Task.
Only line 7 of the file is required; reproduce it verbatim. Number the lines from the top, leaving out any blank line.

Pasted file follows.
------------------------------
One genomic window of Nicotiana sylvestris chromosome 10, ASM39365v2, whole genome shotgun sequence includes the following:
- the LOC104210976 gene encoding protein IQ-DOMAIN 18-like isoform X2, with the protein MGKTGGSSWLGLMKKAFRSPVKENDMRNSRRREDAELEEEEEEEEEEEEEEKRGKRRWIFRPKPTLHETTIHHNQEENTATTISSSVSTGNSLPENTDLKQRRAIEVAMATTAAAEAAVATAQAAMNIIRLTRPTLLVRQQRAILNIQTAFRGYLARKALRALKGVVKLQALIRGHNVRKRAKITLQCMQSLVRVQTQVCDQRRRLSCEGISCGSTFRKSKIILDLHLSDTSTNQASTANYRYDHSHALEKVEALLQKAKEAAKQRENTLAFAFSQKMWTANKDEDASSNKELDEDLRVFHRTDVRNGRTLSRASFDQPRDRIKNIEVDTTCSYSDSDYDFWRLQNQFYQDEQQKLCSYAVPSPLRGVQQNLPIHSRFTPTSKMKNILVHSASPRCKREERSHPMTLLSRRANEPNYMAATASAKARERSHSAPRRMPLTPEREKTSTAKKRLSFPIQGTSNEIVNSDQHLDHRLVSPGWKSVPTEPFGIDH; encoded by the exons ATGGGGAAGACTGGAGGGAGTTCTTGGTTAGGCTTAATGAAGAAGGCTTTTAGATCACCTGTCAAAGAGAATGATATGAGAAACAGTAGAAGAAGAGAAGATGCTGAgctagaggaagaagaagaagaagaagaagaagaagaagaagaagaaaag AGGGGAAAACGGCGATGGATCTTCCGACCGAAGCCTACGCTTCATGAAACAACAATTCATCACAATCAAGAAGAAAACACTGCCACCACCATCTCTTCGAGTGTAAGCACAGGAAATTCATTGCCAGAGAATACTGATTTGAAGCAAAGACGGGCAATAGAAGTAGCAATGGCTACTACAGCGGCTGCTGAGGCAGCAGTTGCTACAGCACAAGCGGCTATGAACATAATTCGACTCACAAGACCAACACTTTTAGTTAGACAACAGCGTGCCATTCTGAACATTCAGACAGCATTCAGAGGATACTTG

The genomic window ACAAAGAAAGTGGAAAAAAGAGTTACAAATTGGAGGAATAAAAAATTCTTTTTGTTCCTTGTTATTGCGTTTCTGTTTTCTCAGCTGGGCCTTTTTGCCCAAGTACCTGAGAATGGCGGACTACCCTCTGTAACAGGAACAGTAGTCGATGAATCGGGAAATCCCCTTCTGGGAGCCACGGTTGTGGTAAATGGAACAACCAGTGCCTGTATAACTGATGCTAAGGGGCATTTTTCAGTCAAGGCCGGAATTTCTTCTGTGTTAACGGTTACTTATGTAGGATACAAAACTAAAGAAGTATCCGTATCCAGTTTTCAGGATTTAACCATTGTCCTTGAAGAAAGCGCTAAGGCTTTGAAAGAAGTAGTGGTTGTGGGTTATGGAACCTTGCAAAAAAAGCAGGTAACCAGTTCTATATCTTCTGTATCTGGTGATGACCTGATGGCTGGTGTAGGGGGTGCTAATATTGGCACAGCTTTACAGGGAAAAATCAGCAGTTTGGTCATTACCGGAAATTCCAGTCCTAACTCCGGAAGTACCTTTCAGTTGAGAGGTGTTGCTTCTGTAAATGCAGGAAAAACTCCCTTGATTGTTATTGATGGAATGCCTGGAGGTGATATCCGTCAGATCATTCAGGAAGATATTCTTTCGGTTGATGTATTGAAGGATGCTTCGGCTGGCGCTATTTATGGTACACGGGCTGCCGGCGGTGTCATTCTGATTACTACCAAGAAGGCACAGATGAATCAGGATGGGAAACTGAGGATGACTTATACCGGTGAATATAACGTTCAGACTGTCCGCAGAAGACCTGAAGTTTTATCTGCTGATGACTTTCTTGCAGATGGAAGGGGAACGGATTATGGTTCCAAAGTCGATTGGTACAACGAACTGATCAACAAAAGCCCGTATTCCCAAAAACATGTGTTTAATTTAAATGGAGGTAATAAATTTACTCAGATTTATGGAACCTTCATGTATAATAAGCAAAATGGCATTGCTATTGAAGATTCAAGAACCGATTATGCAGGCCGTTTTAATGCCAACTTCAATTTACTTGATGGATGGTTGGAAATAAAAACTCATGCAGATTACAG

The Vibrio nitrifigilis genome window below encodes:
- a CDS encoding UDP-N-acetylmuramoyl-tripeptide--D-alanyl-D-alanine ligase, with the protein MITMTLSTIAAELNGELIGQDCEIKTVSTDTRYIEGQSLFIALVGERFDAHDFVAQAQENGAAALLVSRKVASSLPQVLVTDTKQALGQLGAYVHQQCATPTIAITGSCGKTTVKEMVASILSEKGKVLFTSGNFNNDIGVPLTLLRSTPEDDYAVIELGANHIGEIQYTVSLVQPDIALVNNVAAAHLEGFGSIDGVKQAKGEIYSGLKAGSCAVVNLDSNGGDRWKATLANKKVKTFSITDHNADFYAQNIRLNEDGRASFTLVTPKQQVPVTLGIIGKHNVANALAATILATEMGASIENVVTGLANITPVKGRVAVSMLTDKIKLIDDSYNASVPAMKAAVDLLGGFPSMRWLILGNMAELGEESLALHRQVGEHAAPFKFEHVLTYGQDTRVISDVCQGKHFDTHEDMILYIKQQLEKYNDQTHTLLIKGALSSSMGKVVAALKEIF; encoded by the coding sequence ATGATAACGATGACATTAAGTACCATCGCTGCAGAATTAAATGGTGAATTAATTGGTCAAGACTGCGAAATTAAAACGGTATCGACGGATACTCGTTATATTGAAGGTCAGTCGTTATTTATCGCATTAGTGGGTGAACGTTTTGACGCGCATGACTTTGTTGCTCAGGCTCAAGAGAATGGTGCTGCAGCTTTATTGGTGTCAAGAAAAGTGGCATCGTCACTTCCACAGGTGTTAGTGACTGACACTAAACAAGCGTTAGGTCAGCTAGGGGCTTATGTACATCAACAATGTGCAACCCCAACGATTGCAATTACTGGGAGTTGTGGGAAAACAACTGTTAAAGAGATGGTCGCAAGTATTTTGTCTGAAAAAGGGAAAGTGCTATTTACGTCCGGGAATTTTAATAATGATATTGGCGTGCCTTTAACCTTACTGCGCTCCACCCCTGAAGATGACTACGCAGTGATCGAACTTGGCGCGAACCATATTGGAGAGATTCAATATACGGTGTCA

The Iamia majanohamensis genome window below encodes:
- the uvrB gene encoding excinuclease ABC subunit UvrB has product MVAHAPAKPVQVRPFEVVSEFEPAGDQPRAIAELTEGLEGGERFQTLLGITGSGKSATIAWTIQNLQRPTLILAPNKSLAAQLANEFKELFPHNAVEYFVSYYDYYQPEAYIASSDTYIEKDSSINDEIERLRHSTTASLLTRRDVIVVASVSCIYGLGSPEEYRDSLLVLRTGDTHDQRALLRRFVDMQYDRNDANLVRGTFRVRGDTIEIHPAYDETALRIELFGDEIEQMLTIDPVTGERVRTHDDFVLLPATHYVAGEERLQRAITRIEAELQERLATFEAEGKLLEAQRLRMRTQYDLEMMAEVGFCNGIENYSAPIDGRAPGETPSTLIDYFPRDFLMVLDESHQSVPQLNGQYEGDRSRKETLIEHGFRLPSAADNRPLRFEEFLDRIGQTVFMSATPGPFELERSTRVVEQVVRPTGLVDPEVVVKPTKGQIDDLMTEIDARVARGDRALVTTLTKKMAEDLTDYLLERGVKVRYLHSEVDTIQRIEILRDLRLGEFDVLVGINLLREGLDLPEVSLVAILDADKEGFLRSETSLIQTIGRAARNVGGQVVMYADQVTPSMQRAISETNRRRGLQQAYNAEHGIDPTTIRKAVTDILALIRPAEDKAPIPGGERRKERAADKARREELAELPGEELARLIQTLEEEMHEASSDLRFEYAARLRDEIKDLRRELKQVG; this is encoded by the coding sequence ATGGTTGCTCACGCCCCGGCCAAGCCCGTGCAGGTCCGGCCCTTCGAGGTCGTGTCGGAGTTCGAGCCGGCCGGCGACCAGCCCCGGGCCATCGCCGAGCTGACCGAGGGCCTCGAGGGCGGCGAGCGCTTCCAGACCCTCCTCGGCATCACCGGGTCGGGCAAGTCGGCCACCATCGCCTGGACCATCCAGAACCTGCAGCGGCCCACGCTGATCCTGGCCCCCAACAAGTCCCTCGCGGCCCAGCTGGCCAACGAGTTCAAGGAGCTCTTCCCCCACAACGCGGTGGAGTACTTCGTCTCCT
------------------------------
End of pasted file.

- the uvrB gene encoding excinuclease ABC subunit UvrB has product MVAHAPAKPVQVRPFEVVSEFEPAGDQPRAIAELTEGLEGGERFQTLLGITGSGKSATIAWTIQNLQRPTLILAPNKSLAAQLANEFKELFPHNAVEYFVSYYDYYQPEAYIASSDTYIEKDSSINDEIERLRHSTTASLLTRRDVIVVASVSCIYGLGSPEEYRDSLLVLRTGDTHDQRALLRRFVDMQYDRNDANLVRGTFRVRGDTIEIHPAYDETALRIELFGDEIEQMLTIDPVTGERVRTHDDFVLLPATHYVAGEERLQRAITRIEAELQERLATFEAEGKLLEAQRLRMRTQYDLEMMAEVGFCNGIENYSAPIDGRAPGETPSTLIDYFPRDFLMVLDESHQSVPQLNGQYEGDRSRKETLIEHGFRLPSAADNRPLRFEEFLDRIGQTVFMSATPGPFELERSTRVVEQVVRPTGLVDPEVVVKPTKGQIDDLMTEIDARVARGDRALVTTLTKKMAEDLTDYLLERGVKVRYLHSEVDTIQRIEILRDLRLGEFDVLVGINLLREGLDLPEVSLVAILDADKEGFLRSETSLIQTIGRAARNVGGQVVMYADQVTPSMQRAISETNRRRGLQQAYNAEHGIDPTTIRKAVTDILALIRPAEDKAPIPGGERRKERAADKARREELAELPGEELARLIQTLEEEMHEASSDLRFEYAARLRDEIKDLRRELKQVG; this is encoded by the coding sequence ATGGTTGCTCACGCCCCGGCCAAGCCCGTGCAGGTCCGGCCCTTCGAGGTCGTGTCGGAGTTCGAGCCGGCCGGCGACCAGCCCCGGGCCATCGCCGAGCTGACCGAGGGCCTCGAGGGCGGCGAGCGCTTCCAGACCCTCCTCGGCATCACCGGGTCGGGCAAGTCGGCCACCATCGCCTGGACCATCCAGAACCTGCAGCGGCCCACGCTGATCCTGGCCCCCAACAAGTCCCTCGCGGCCCAGCTGGCCAACGAGTTCAAGGAGCTCTTCCCCCACAACGCGGTGGAGTACTTCGTCTCCT